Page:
sester

Various European units ultimately derived from the Latin sextarius. “Sester” is English and Germanic; the French versions are the setiers.

1

An Anglo-Saxon unit of capacity, 10th – 16th century. In the earliest records (11th century) it is a measure of honey.  R. D. Connor (1987) says it varied by commodity, and while originally about a pint, grew by the 13th century to be, for wine, 4 gallons.  By 1421 it is mentioned as a measure for ale; by 1521 at 14 gallons of ale to the sester.

A record from the 13th century speaks of “twenty sestiers of corn yearly.” In the 18th century Bishop Fleetwood wrote that a sester “was what we now call a quarter, or a seam, containing 8 bushels,” which is echoed in the Second Report (1820), where the commissioners say that “before the Conquest, [the sester] was a horse load,”¹ though it is unclear what evidence is available to support this equivalence. Certainly, however, there was a grain measure called a sester.

The sester in Scotland was originally a larger measure of capacity. In an act of approximately 1150 it is defined as containing 3 gallons of wine; in another of 1450 it is said to contain 12 gallons “of the ald met,” and to be the same as the “ald boll,” that is, a measure of grain. Perhaps we are dealing, not just with regional variation, but with two distinct units having the same name.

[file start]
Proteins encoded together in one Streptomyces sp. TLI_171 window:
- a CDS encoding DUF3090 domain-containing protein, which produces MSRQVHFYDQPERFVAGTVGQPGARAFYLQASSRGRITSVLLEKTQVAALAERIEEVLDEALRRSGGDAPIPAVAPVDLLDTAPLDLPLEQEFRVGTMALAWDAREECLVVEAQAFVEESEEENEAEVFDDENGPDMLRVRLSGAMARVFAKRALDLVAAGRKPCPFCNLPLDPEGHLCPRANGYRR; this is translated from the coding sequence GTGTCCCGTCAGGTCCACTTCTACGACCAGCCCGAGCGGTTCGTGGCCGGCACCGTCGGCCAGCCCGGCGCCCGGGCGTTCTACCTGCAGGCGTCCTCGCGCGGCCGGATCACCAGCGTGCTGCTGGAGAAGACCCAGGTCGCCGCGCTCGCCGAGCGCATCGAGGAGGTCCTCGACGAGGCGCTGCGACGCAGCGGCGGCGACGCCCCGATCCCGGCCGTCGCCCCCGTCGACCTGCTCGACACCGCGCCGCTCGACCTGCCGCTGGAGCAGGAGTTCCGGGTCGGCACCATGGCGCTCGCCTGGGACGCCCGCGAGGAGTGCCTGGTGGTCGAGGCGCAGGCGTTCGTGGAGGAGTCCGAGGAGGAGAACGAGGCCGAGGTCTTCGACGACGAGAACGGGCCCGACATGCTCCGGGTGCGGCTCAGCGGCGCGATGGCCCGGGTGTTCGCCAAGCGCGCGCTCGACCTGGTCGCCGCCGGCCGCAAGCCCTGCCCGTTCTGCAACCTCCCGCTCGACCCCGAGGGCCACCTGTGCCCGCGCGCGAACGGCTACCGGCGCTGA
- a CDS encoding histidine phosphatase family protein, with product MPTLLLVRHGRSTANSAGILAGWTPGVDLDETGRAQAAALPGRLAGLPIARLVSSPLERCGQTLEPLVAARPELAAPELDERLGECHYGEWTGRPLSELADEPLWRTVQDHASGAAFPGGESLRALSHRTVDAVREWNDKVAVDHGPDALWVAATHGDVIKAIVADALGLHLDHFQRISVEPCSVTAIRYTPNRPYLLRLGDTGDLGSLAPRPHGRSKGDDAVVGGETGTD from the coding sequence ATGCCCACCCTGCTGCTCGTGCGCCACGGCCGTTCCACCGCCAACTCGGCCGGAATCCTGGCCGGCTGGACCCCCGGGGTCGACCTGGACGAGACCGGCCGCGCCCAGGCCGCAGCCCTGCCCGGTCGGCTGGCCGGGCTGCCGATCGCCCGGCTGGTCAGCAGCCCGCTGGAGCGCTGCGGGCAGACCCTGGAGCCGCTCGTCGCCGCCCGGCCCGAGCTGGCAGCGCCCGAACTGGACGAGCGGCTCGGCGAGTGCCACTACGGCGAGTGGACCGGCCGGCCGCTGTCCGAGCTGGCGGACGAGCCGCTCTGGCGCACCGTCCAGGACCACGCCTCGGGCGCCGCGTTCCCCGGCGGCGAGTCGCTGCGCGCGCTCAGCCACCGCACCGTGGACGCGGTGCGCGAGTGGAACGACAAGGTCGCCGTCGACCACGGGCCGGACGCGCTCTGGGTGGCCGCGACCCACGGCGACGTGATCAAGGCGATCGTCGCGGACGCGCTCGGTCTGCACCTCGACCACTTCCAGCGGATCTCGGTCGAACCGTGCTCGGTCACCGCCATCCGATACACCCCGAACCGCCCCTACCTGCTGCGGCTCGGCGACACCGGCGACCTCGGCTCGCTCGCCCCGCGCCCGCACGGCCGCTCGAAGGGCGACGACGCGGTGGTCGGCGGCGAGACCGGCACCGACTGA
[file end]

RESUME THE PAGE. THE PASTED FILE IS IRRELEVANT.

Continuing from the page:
1. Second Report of the Commissioners... (1820), page 32.

2

In Trier, a unit of liquid capacity for wine and olive oil, = ¹⁄₁₉₅ Fuder = ¹⁄₃₀ Ohm = 4 Mass = 16 Schoppen = 5.1776 liters.

Noback, (1851) vol 2, page 1246.

3

Various units of dry capacity in German-speaking areas:

Baden, = ¹⁄₁₀ Malter = 10 Masslein = 100 Becher, = 15 liters.

Basel had two Sesters. The grosse Sester = ⅛ Vierzel or Vienzel = ¼ Sack = 2 kleine Sester, about 34.16 liter. The kleine Sester or Müdde = ⅛ Sack = 4 Köpflein = 8 Becher = 32 Mässlein, about 17.802 liters.

Noback, (1851) vol 1, page 91.

Fribourg, = ¹⁄₆ Viertel, about 18.21 liters.

Strasbourg, = 4 Vierling = 16 Mässel. There were two Sesters, one for the city and one for the country: the Stadtsester, about 18.3259 liters, and the Landsester, about 18.8986 liters.

Noback, (1851) vol 2, page 1177.

Trier, also called a Vierling, = ¹⁄₃₂ Malter = ¼ Virnzel = 4 Mässchen. The size varied with the commodity: wheat and rye, 6.66 liters; barley; 7.40 L; oats, 10.30 L.

Doursther, page 497.
Noback, (1851) vol 2, page 1246.

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